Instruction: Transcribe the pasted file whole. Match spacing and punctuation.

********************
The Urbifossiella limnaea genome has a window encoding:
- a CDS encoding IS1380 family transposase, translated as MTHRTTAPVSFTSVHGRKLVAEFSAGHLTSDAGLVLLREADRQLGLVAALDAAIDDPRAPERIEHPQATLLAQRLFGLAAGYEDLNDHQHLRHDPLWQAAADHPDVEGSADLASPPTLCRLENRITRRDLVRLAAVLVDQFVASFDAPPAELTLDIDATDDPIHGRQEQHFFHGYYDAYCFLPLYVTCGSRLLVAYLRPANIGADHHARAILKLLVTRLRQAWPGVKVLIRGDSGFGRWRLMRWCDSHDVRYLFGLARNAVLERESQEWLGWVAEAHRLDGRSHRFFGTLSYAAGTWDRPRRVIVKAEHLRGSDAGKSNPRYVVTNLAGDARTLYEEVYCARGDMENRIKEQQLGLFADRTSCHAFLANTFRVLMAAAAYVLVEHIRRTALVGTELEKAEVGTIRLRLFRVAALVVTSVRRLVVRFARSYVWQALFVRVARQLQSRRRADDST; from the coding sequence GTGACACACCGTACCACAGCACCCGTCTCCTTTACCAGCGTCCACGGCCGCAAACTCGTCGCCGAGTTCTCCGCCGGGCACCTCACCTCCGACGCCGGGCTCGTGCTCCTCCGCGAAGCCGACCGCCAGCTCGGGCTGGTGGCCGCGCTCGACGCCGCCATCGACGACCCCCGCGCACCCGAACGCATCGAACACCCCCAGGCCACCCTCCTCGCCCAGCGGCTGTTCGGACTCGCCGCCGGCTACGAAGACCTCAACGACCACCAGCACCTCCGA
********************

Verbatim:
The Urbifossiella limnaea genome has a window encoding:
- a CDS encoding IS1380 family transposase, translated as MTHRTTAPVSFTSVHGRKLVAEFSAGHLTSDAGLVLLREADRQLGLVAALDAAIDDPRAPERIEHPQATLLAQRLFGLAAGYEDLNDHQHLRHDPLWQAAADHPDVEGSADLASPPTLCRLENRITRRDLVRLAAVLVDQFVASFDAPPAELTLDIDATDDPIHGRQEQHFFHGYYDAYCFLPLYVTCGSRLLVAYLRPANIGADHHARAILKLLVTRLRQAWPGVKVLIRGDSGFGRWRLMRWCDSHDVRYLFGLARNAVLERESQEWLGWVAEAHRLDGRSHRFFGTLSYAAGTWDRPRRVIVKAEHLRGSDAGKSNPRYVVTNLAGDARTLYEEVYCARGDMENRIKEQQLGLFADRTSCHAFLANTFRVLMAAAAYVLVEHIRRTALVGTELEKAEVGTIRLRLFRVAALVVTSVRRLVVRFARSYVWQALFVRVARQLQSRRRADDST; from the coding sequence GTGACACACCGTACCACAGCACCCGTCTCCTTTACCAGCGTCCACGGCCGCAAACTCGTCGCCGAGTTCTCCGCCGGGCACCTCACCTCCGACGCCGGGCTCGTGCTCCTCCGCGAAGCCGACCGCCAGCTCGGGCTGGTGGCCGCGCTCGACGCCGCCATCGACGACCCCCGCGCACCCGAACGCATCGAACACCCCCAGGCCACCCTCCTCGCCCAGCGGCTGTTCGGACTCGCCGCCGGCTACGAAGACCTCAACGACCACCAGCACCTCCGA